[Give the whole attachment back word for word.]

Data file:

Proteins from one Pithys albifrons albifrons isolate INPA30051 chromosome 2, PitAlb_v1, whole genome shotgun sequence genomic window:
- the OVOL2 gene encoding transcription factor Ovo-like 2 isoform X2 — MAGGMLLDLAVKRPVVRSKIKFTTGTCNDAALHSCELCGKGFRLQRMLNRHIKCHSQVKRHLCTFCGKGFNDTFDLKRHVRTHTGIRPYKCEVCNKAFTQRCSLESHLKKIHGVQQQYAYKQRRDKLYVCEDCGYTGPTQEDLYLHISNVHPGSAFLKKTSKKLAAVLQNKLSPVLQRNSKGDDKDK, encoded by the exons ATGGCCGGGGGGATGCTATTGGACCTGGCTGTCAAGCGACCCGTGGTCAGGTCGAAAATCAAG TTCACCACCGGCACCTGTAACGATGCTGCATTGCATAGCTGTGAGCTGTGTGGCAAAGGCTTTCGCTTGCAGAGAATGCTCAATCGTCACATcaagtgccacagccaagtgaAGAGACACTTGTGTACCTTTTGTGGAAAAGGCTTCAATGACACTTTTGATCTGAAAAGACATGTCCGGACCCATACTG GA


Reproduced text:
Proteins from one Pithys albifrons albifrons isolate INPA30051 chromosome 2, PitAlb_v1, whole genome shotgun sequence genomic window:
- the OVOL2 gene encoding transcription factor Ovo-like 2 isoform X2 — MAGGMLLDLAVKRPVVRSKIKFTTGTCNDAALHSCELCGKGFRLQRMLNRHIKCHSQVKRHLCTFCGKGFNDTFDLKRHVRTHTGIRPYKCEVCNKAFTQRCSLESHLKKIHGVQQQYAYKQRRDKLYVCEDCGYTGPTQEDLYLHISNVHPGSAFLKKTSKKLAAVLQNKLSPVLQRNSKGDDKDK, encoded by the exons ATGGCCGGGGGGATGCTATTGGACCTGGCTGTCAAGCGACCCGTGGTCAGGTCGAAAATCAAG TTCACCACCGGCACCTGTAACGATGCTGCATTGCATAGCTGTGAGCTGTGTGGCAAAGGCTTTCGCTTGCAGAGAATGCTCAATCGTCACATcaagtgccacagccaagtgaAGAGACACTTGTGTACCTTTTGTGGAAAAGGCTTCAATGACACTTTTGATCTGAAAAGACATGTCCGGACCCATACTG GA